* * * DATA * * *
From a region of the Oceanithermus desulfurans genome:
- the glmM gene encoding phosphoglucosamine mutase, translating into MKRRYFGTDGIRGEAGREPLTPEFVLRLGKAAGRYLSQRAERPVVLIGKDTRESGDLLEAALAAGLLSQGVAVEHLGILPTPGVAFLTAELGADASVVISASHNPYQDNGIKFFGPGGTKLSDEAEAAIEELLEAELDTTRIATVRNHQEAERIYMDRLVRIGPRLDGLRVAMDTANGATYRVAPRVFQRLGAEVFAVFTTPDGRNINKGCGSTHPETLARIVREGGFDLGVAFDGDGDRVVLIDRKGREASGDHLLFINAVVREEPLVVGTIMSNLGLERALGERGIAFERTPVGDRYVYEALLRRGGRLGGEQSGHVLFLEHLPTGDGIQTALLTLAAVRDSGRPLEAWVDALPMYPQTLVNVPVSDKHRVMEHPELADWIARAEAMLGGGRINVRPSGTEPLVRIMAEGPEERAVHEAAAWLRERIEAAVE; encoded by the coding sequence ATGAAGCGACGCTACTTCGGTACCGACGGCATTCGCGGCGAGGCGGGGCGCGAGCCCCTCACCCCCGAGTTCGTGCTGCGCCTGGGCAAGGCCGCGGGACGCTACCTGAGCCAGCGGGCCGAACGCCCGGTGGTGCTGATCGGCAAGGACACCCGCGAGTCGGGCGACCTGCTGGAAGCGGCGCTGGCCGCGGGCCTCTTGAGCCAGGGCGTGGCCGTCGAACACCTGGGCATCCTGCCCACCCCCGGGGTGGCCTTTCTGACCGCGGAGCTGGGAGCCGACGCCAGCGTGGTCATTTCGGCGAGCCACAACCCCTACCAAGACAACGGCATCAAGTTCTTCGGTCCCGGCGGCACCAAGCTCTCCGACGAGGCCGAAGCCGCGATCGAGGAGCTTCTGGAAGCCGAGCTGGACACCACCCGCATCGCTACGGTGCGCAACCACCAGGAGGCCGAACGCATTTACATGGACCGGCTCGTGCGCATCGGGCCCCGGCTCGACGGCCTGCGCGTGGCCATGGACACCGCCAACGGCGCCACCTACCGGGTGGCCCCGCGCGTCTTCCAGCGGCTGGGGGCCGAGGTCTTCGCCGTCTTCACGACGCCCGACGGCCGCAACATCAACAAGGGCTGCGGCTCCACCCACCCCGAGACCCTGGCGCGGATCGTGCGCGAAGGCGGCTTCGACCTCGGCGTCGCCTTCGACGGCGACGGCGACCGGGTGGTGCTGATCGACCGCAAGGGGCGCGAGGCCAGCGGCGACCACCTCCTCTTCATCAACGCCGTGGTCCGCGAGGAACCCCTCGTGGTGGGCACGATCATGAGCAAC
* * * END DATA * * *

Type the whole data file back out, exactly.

From a region of the Oceanithermus desulfurans genome:
- the glmM gene encoding phosphoglucosamine mutase, translating into MKRRYFGTDGIRGEAGREPLTPEFVLRLGKAAGRYLSQRAERPVVLIGKDTRESGDLLEAALAAGLLSQGVAVEHLGILPTPGVAFLTAELGADASVVISASHNPYQDNGIKFFGPGGTKLSDEAEAAIEELLEAELDTTRIATVRNHQEAERIYMDRLVRIGPRLDGLRVAMDTANGATYRVAPRVFQRLGAEVFAVFTTPDGRNINKGCGSTHPETLARIVREGGFDLGVAFDGDGDRVVLIDRKGREASGDHLLFINAVVREEPLVVGTIMSNLGLERALGERGIAFERTPVGDRYVYEALLRRGGRLGGEQSGHVLFLEHLPTGDGIQTALLTLAAVRDSGRPLEAWVDALPMYPQTLVNVPVSDKHRVMEHPELADWIARAEAMLGGGRINVRPSGTEPLVRIMAEGPEERAVHEAAAWLRERIEAAVE; encoded by the coding sequence ATGAAGCGACGCTACTTCGGTACCGACGGCATTCGCGGCGAGGCGGGGCGCGAGCCCCTCACCCCCGAGTTCGTGCTGCGCCTGGGCAAGGCCGCGGGACGCTACCTGAGCCAGCGGGCCGAACGCCCGGTGGTGCTGATCGGCAAGGACACCCGCGAGTCGGGCGACCTGCTGGAAGCGGCGCTGGCCGCGGGCCTCTTGAGCCAGGGCGTGGCCGTCGAACACCTGGGCATCCTGCCCACCCCCGGGGTGGCCTTTCTGACCGCGGAGCTGGGAGCCGACGCCAGCGTGGTCATTTCGGCGAGCCACAACCCCTACCAAGACAACGGCATCAAGTTCTTCGGTCCCGGCGGCACCAAGCTCTCCGACGAGGCCGAAGCCGCGATCGAGGAGCTTCTGGAAGCCGAGCTGGACACCACCCGCATCGCTACGGTGCGCAACCACCAGGAGGCCGAACGCATTTACATGGACCGGCTCGTGCGCATCGGGCCCCGGCTCGACGGCCTGCGCGTGGCCATGGACACCGCCAACGGCGCCACCTACCGGGTGGCCCCGCGCGTCTTCCAGCGGCTGGGGGCCGAGGTCTTCGCCGTCTTCACGACGCCCGACGGCCGCAACATCAACAAGGGCTGCGGCTCCACCCACCCCGAGACCCTGGCGCGGATCGTGCGCGAAGGCGGCTTCGACCTCGGCGTCGCCTTCGACGGCGACGGCGACCGGGTGGTGCTGATCGACCGCAAGGGGCGCGAGGCCAGCGGCGACCACCTCCTCTTCATCAACGCCGTGGTCCGCGAGGAACCCCTCGTGGTGGGCACGATCATGAGCAAC